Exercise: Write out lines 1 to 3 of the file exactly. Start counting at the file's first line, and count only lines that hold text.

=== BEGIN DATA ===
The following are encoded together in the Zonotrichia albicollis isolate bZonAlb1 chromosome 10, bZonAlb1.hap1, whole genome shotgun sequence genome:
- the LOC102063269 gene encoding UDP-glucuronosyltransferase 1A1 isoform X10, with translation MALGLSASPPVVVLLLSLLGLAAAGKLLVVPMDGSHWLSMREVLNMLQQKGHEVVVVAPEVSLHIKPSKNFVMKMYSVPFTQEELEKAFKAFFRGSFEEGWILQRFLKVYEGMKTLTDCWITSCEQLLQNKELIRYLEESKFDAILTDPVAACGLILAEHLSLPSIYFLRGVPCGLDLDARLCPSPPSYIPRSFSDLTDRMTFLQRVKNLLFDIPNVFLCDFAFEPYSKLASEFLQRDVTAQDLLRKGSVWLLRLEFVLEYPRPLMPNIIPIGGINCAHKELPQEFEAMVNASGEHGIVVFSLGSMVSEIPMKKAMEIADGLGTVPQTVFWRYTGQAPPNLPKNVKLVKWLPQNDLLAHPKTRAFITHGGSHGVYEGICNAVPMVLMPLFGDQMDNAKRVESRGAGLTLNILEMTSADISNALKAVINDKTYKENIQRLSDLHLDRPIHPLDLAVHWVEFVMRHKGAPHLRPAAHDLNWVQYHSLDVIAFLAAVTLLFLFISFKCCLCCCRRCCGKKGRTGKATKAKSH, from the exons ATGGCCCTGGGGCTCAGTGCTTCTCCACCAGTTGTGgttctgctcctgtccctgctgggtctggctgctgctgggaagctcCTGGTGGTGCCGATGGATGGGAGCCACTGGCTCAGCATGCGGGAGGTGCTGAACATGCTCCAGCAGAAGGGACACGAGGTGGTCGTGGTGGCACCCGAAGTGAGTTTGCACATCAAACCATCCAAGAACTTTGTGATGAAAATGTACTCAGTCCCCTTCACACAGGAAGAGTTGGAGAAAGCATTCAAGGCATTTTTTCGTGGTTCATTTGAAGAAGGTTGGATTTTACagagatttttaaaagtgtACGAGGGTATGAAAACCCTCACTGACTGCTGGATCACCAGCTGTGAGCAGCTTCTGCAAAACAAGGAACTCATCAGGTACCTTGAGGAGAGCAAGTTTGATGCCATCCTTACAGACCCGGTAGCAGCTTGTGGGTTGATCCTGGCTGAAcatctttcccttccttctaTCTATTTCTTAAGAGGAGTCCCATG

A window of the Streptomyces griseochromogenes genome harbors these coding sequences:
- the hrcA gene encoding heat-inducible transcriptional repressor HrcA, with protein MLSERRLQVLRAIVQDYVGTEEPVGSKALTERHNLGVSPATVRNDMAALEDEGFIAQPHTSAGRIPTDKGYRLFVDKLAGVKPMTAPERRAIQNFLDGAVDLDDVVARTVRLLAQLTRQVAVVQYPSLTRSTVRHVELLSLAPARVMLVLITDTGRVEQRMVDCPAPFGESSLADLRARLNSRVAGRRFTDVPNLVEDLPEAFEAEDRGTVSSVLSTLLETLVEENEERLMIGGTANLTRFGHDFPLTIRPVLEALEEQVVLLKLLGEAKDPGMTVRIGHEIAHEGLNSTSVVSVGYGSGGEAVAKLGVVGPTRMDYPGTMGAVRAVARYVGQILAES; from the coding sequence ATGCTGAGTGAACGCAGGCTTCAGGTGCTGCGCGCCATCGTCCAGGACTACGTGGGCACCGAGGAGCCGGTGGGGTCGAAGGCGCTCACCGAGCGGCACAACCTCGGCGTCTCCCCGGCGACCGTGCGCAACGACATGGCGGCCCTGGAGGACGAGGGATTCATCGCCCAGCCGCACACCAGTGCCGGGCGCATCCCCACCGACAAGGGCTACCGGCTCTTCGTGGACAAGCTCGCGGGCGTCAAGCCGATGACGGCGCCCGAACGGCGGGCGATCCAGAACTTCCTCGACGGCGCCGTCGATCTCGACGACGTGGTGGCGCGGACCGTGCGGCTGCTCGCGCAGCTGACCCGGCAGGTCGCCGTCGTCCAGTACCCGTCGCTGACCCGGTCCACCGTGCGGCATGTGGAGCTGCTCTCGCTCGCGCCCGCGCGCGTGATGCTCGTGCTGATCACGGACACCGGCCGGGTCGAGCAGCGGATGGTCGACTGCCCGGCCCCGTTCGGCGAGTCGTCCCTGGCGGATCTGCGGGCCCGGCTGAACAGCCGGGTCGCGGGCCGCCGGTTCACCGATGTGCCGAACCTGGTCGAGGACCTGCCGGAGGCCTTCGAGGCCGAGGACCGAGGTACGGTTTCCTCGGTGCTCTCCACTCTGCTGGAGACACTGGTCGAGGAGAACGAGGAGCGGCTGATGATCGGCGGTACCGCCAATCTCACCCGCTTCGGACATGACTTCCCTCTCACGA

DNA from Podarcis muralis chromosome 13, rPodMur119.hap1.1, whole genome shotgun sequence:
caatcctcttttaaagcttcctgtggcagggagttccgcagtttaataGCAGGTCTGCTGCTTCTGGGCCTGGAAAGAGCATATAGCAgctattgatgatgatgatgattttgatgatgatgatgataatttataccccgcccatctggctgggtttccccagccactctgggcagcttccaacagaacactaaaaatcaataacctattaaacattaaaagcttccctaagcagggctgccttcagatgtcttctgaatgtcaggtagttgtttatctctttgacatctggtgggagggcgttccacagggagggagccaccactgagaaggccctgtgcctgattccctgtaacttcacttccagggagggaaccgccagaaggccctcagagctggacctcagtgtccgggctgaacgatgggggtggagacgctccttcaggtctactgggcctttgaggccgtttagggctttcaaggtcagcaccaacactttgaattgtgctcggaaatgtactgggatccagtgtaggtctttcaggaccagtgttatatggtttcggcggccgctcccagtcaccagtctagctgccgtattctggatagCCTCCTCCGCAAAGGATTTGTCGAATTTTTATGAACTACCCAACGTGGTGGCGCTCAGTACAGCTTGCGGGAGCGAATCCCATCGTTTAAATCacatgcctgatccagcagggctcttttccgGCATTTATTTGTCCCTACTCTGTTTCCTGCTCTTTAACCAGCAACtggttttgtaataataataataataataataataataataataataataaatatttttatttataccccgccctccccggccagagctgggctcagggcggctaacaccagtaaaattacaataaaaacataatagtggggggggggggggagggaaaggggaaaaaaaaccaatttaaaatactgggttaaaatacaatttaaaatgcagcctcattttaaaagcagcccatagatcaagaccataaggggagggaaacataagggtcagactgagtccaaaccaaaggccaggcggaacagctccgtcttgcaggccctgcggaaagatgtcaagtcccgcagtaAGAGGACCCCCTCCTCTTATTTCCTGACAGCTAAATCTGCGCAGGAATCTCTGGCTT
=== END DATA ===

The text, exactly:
The following are encoded together in the Zonotrichia albicollis isolate bZonAlb1 chromosome 10, bZonAlb1.hap1, whole genome shotgun sequence genome:
- the LOC102063269 gene encoding UDP-glucuronosyltransferase 1A1 isoform X10, with translation MALGLSASPPVVVLLLSLLGLAAAGKLLVVPMDGSHWLSMREVLNMLQQKGHEVVVVAPEVSLHIKPSKNFVMKMYSVPFTQEELEKAFKAFFRGSFEEGWILQRFLKVYEGMKTLTDCWITSCEQLLQNKELIRYLEESKFDAILTDPVAACGLILAEHLSLPSIYFLRGVPCGLDLDARLCPSPPSYIPRSFSDLTDRMTFLQRVKNLLFDIPNVFLCDFAFEPYSKLASEFLQRDVTAQDLLRKGSVWLLRLEFVLEYPRPLMPNIIPIGGINCAHKELPQEFEAMVNASGEHGIVVFSLGSMVSEIPMKKAMEIADGLGTVPQTVFWRYTGQAPPNLPKNVKLVKWLPQNDLLAHPKTRAFITHGGSHGVYEGICNAVPMVLMPLFGDQMDNAKRVESRGAGLTLNILEMTSADISNALKAVINDKTYKENIQRLSDLHLDRPIHPLDLAVHWVEFVMRHKGAPHLRPAAHDLNWVQYHSLDVIAFLAAVTLLFLFISFKCCLCCCRRCCGKKGRTGKATKAKSH, from the exons ATGGCCCTGGGGCTCAGTGCTTCTCCACCAGTTGTGgttctgctcctgtccctgctgggtctggctgctgctgggaagctcCTGGTGGTGCCGATGGATGGGAGCCACTGGCTCAGCATGCGGGAGGTGCTGAACATGCTCCAGCAGAAGGGACACGAGGTGGTCGTGGTGGCACCCGAAGTGAGTTTGCACATCAAACCATCCAAGAACTTTGTGATGAAAATGTACTCAGTCCCCTTCACACAGGAAGAGTTGGAGAAAGCATTCAAGGCATTTTTTCGTGGTTCATTTGAAGAAGGTTGGATTTTACagagatttttaaaagtgtACGAGGGTATGAAAACCCTCACTGACTGCTGGATCACCAGCTGTGAGCAGCTTCTGCAAAACAAGGAACTCATCAGGTACCTTGAGGAGAGCAAGTTTGATGCCATCCTTACAGACCCGGTAGCAGCTTGTGGGTTGATCCTGGCTGAAcatctttcccttccttctaTCTATTTCTTAAGAGGAGTCCCATG

A window of the Streptomyces griseochromogenes genome harbors these coding sequences: